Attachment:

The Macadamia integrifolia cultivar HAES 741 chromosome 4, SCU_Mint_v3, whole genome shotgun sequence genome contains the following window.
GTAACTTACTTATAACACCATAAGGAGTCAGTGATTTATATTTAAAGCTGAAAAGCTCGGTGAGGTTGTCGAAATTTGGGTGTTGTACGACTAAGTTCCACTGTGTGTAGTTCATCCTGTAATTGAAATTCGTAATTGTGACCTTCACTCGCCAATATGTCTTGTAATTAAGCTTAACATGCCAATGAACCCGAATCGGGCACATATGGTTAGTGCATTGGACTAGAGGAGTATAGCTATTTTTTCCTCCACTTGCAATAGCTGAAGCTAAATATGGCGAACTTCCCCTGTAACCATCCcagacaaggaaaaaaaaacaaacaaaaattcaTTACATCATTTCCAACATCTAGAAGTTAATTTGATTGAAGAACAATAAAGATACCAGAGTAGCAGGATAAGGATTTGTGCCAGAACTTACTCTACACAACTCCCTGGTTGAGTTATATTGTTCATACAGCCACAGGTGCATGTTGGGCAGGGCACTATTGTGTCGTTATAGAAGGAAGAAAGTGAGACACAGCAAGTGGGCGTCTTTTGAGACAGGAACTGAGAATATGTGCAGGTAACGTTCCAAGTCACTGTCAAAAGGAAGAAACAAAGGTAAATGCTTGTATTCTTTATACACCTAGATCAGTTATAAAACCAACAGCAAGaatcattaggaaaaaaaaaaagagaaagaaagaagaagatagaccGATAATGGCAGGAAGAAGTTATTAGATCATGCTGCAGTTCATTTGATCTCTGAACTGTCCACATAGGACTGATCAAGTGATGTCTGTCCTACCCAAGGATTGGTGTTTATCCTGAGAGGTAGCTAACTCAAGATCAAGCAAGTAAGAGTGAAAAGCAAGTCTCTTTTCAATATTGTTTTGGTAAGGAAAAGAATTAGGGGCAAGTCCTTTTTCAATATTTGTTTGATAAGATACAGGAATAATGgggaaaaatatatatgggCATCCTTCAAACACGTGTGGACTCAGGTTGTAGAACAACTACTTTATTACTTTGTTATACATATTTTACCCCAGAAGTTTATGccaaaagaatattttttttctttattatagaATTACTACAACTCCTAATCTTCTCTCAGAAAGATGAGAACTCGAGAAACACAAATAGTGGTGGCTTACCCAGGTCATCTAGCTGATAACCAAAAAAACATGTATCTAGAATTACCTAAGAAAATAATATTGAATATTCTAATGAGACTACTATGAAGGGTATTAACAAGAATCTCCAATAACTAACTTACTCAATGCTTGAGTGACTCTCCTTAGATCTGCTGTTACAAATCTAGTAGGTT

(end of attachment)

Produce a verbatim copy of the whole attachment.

The Macadamia integrifolia cultivar HAES 741 chromosome 4, SCU_Mint_v3, whole genome shotgun sequence genome contains the following window.
GTAACTTACTTATAACACCATAAGGAGTCAGTGATTTATATTTAAAGCTGAAAAGCTCGGTGAGGTTGTCGAAATTTGGGTGTTGTACGACTAAGTTCCACTGTGTGTAGTTCATCCTGTAATTGAAATTCGTAATTGTGACCTTCACTCGCCAATATGTCTTGTAATTAAGCTTAACATGCCAATGAACCCGAATCGGGCACATATGGTTAGTGCATTGGACTAGAGGAGTATAGCTATTTTTTCCTCCACTTGCAATAGCTGAAGCTAAATATGGCGAACTTCCCCTGTAACCATCCcagacaaggaaaaaaaaacaaacaaaaattcaTTACATCATTTCCAACATCTAGAAGTTAATTTGATTGAAGAACAATAAAGATACCAGAGTAGCAGGATAAGGATTTGTGCCAGAACTTACTCTACACAACTCCCTGGTTGAGTTATATTGTTCATACAGCCACAGGTGCATGTTGGGCAGGGCACTATTGTGTCGTTATAGAAGGAAGAAAGTGAGACACAGCAAGTGGGCGTCTTTTGAGACAGGAACTGAGAATATGTGCAGGTAACGTTCCAAGTCACTGTCAAAAGGAAGAAACAAAGGTAAATGCTTGTATTCTTTATACACCTAGATCAGTTATAAAACCAACAGCAAGaatcattaggaaaaaaaaaaagagaaagaaagaagaagatagaccGATAATGGCAGGAAGAAGTTATTAGATCATGCTGCAGTTCATTTGATCTCTGAACTGTCCACATAGGACTGATCAAGTGATGTCTGTCCTACCCAAGGATTGGTGTTTATCCTGAGAGGTAGCTAACTCAAGATCAAGCAAGTAAGAGTGAAAAGCAAGTCTCTTTTCAATATTGTTTTGGTAAGGAAAAGAATTAGGGGCAAGTCCTTTTTCAATATTTGTTTGATAAGATACAGGAATAATGgggaaaaatatatatgggCATCCTTCAAACACGTGTGGACTCAGGTTGTAGAACAACTACTTTATTACTTTGTTATACATATTTTACCCCAGAAGTTTATGccaaaagaatattttttttctttattatagaATTACTACAACTCCTAATCTTCTCTCAGAAAGATGAGAACTCGAGAAACACAAATAGTGGTGGCTTACCCAGGTCATCTAGCTGATAACCAAAAAAACATGTATCTAGAATTACCTAAGAAAATAATATTGAATATTCTAATGAGACTACTATGAAGGGTATTAACAAGAATCTCCAATAACTAACTTACTCAATGCTTGAGTGACTCTCCTTAGATCTGCTGTTACAAATCTAGTAGGTT